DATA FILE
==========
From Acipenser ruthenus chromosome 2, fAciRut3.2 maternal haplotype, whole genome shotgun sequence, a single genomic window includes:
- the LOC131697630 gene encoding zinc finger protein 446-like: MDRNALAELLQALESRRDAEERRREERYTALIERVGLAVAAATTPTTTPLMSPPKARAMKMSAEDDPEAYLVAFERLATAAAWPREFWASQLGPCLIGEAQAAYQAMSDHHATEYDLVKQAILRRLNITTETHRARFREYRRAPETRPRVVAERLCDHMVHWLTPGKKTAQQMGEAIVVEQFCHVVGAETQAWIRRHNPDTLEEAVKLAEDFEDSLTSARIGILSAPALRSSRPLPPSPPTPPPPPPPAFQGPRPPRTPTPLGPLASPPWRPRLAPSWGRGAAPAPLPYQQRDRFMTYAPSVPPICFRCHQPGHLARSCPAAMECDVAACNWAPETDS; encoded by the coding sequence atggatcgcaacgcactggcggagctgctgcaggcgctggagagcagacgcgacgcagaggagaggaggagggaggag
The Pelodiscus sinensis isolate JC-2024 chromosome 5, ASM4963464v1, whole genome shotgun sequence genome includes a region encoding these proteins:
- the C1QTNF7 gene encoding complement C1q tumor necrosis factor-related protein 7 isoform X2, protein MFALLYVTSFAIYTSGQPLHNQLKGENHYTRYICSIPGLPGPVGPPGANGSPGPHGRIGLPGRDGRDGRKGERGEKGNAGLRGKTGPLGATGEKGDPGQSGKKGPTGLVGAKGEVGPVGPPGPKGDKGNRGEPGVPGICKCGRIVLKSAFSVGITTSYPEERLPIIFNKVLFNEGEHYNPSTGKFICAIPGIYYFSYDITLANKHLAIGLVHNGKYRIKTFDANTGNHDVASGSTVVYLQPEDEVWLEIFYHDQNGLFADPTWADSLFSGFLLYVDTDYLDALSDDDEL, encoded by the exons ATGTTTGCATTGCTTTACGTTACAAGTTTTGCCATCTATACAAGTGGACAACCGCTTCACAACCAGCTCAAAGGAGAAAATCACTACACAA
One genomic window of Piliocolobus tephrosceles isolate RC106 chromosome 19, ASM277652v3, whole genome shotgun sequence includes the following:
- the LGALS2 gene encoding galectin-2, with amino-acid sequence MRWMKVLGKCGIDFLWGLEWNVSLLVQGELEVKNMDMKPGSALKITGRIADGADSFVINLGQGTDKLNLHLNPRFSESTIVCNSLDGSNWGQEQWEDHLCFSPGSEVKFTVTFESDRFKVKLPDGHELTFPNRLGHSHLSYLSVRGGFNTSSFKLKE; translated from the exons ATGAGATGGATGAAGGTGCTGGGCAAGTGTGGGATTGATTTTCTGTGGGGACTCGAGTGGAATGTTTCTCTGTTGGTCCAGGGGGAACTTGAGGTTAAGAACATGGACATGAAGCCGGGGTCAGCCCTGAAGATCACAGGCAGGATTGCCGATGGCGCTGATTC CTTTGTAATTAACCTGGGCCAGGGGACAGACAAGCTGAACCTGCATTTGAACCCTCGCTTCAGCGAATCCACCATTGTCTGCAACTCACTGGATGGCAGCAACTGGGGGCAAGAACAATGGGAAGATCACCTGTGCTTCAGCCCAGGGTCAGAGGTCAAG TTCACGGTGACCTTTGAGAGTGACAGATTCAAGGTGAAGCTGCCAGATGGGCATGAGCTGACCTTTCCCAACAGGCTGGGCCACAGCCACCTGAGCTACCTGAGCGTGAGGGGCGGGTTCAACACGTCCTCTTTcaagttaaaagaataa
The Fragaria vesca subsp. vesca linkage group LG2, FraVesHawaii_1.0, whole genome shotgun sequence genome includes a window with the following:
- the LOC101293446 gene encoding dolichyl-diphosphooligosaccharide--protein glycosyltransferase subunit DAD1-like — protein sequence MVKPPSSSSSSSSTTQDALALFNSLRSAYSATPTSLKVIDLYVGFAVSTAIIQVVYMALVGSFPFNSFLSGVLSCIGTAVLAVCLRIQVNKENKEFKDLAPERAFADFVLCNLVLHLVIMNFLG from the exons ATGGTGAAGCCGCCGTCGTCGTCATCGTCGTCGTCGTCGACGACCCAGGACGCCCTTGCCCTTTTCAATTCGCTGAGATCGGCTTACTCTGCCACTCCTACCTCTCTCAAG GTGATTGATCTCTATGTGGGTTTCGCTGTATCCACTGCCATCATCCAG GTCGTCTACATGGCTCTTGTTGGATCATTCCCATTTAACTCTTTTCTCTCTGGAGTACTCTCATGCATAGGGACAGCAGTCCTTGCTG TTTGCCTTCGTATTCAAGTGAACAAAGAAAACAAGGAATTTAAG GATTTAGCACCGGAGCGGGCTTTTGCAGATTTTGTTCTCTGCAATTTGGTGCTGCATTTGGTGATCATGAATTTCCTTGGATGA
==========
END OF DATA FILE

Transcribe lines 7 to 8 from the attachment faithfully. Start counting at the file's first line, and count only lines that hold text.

The Fragaria vesca subsp. vesca linkage group LG2, FraVesHawaii_1.0, whole genome shotgun sequence genome includes a window with the following:
- the LOC101293446 gene encoding dolichyl-diphosphooligosaccharide--protein glycosyltransferase subunit DAD1-like — protein sequence MVKPPSSSSSSSSTTQDALALFNSLRSAYSATPTSLKVIDLYVGFAVSTAIIQVVYMALVGSFPFNSFLSGVLSCIGTAVLAVCLRIQVNKENKEFKDLAPERAFADFVLCNLVLHLVIMNFLG from the exons ATGGTGAAGCCGCCGTCGTCGTCATCGTCGTCGTCGTCGACGACCCAGGACGCCCTTGCCCTTTTCAATTCGCTGAGATCGGCTTACTCTGCCACTCCTACCTCTCTCAAG GTGATTGATCTCTATGTGGGTTTCGCTGTATCCACTGCCATCATCCAG GTCGTCTACATGGCTCTTGTTGGATCATTCCCATTTAACTCTTTTCTCTCTGGAGTACTCTCATGCATAGGGACAGCAGTCCTTGCTG TTTGCCTTCGTATTCAAGTGAACAAAGAAAACAAGGAATTTAAG GATTTAGCACCGGAGCGGGCTTTTGCAGATTTTGTTCTCTGCAATTTGGTGCTGCATTTGGTGATCATGAATTTCCTTGGATGA